If there was NO Adam and Eve…and there wasn’t.

    Then we humans have NOT inherited any sin from them, because they did not exist.

    If we have no “sins” to extirpate because Adam and Eve did not exist…and they didn’t…

    Where is the need for Jesus and all that entails?

    This in summary is the whole entrée of Christianity. Jesus dies for our sins that we accrued because of Adam and Eve. Believe in Jesus and his death/murder (this is a blood sacrifice) will atone for all you’re sins. When you take away ‘Original Sin’ it collapses. The Bible even says a few times that the son is not responsible for the fathers sins…it just can’t synchronize itself.

    You write”
    “But why do all the stories in the Old Testament have to be literal? Particularly those appearing in Genesis.”

    See the argument above, Paul and subsequent writers have tied the Old Testament people to the New Testament dogma. If the OT fails to be true…then so does the NT.

    So now we have most if not all of the OT being untrue…just myth, and many millions of people believing down thru the ages that it was real and that you had to believe or you went to someplace called Hell and burned forever. The whole thing is just a horrible story meant to keep you in line and out of trouble and tithing to the church and keeping all those priests, ministers, pastors, and rabbi’s employed.

    The Bible looses all authority if so much of it is shown to be false…and make no mistake, it HAS been shown to be false in many ways…some just prefer to ignore this fact.

    You write:
    “It is a fault of both the atheist/agnostic camps and the fundamentalist/Bible literalism camps that the stories in the Bible must be true in order for God to be true. Both sides are dead wrong.”

    And:
    “Whether there was a literal couple named Adam and Eve doesn’t matter. Whether the global flood really covered the Earth, or flooded a mere nation or valley, or never happened at all, also doesn’t matter. What matters is that God has shown Himself to humanity for millennia, most notably through his son, whose message and legacy endures, against all odds, even to this day.”

    I humbly and forcefully 🙂 disagree with you…the many hundreds, if not thousands, of things found to be wrong in the Bible, Christianities book of truths for all mankind, makes a strong case that the whole of the Christian religion is false…no more true than Islam or Hinduism.

    Referring back to something I wrote to you recently…If it were real it would be self-evident to everybody on earth…there would be no discrepancies or deficiencies such as there are…to be anything less is ungodly.

    Regarding the Apostles and what they supposedly went through for their faith…think about Jonestown…and Waco.

    Of course I could be wrong…

  6. 6 Deacon Blue
    March 5, 2010 at 9:37 am

    You say:
    If it were real it would be self-evident to everybody on earth
    ——————————-

    Really?

    So the Earth being round was self-evident? Not until very late in human history, actually.

    Bacteria and viruses are self-evident? No.

    Dark matter? Big Bang? DNA/RNA? Need I go on?

    Few things are self-evident. They are learned and discovered. That too few people (be they atheist, agnostic or religious) truly explore things of the spirit changes not a one of my opinions. Humans are often lazy where they don’t see a payoff or see their self interest satisfied, and people rarely choose the spiritual over the temporal and carnal, nor even give them equal weight. Spirituality is largely ignored even by faithful people, some of whom are as faithful as they like to pretend.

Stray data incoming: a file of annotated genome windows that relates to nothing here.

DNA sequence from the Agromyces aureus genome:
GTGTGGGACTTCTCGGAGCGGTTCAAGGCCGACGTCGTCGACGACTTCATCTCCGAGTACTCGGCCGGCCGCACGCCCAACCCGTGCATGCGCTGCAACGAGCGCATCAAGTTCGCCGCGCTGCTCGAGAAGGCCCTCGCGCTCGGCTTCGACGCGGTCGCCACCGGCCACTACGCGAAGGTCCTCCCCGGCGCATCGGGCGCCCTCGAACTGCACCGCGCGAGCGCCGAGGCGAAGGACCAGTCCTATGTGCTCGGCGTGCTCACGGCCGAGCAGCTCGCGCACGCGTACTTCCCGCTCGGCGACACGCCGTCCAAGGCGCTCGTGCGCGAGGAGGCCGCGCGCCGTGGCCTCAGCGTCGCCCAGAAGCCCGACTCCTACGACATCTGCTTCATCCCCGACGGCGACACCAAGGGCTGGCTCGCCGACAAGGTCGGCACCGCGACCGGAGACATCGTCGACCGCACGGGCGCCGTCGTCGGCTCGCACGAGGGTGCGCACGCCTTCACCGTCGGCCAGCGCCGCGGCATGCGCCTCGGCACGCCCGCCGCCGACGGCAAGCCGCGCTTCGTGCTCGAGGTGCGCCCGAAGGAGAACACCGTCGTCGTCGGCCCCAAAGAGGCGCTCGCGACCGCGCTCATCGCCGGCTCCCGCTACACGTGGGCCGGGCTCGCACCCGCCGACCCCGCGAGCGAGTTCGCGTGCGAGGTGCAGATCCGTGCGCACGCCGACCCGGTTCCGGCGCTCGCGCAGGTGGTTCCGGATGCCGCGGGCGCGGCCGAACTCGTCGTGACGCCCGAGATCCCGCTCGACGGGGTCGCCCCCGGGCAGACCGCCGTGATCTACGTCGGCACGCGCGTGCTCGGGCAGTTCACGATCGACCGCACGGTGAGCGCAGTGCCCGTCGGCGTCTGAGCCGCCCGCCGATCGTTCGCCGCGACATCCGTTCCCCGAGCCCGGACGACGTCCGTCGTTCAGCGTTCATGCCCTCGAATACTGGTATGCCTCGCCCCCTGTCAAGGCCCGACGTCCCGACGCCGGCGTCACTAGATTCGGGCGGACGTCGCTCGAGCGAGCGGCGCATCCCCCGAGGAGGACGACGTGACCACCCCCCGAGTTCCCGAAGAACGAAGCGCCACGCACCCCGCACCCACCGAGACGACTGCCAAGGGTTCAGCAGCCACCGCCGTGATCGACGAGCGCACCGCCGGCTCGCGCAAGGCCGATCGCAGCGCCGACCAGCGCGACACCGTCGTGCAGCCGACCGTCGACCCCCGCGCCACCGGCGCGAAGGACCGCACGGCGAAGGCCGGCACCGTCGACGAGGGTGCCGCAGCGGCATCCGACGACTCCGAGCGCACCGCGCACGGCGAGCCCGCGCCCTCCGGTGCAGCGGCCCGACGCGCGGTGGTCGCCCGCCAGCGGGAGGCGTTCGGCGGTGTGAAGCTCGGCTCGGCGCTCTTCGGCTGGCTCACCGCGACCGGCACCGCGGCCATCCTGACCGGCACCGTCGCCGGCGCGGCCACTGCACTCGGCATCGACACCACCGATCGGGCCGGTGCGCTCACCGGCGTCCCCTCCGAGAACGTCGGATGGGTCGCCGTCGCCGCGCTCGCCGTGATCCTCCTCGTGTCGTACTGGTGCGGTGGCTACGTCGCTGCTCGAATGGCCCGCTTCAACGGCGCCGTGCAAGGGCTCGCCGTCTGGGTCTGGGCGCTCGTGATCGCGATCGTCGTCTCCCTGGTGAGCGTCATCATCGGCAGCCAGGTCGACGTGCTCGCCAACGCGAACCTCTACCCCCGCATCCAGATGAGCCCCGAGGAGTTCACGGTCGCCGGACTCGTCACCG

————————
    You said:
    Regarding the Apostles and what they supposedly went through for their faith…think about Jonestown…and Waco
    ————————

    False equivalence.

    Jonestown and Waco were both about singular, charismatic nutcases who drew damaged people to them and then sacrificed them AND themselves.

    Jesus gathered people to him, but the movement went beyond him or some isolated compound. Also, he died and didn’t take people down with him. Nor did he choose death, but merely accepted the one that was thrust upon him. Also, the apostles carried on despite his public execution, which doesn’t make sense. A few might have been delusional and carried on for that reason, but several would have repudiated Jesus out of a sense of betrayal. NOT continued to put themselves at risk for a guy who lied to them.

  7. 7 Deacon Blue
    March 5, 2010 at 10:29 am

    Some other things I wanted to address about TWOM’s comments (and no, dude, you aren’t on my shit list), but didn’t have time to earlier…

    ORIGINAL SIN

    Adam and Eve and inherited sin are not necessary for this to still be a valid “doctrine.” Religion, philosophy, psychology and sociology alike will point to humanity’s vast wellsprings of wickedness, especially in mobs and without proper social controls to guide us. Those fields of study also all point to humanity’s capability to achieve greatness and to do compassion. Original sin and redemption are more about our self-centeredness and unwillingness to be accountable…along with the goal of pushing past that and being willing to shuck off such things and embrace the divine.

    OT / NT

    Jesus taught within the Jewish faith structure. His apostles came from the same faith structure. Paul was trained as a Pharisee. Their teachings will, by necessity, draw from the OT but the fact is that Christianity takes the relationship with God to a whole new level. And a better one, I would argue, as it frames things in a more familial and redemptive light. Something that is touched upon many times in the OT, but often overshadowed by other things in the OT.

    JESUS

    Comparing Jesus to whackadoodles who abuse or even kill their followers isn’t cool. I have yet to see anyone…in mythology, ancient history, recent history or current day that bears any comparison to Jesus, in terms of what he stood for, what he taught, who he claimed to be, the miracles he worked, the progressive stands he took, and his legacy.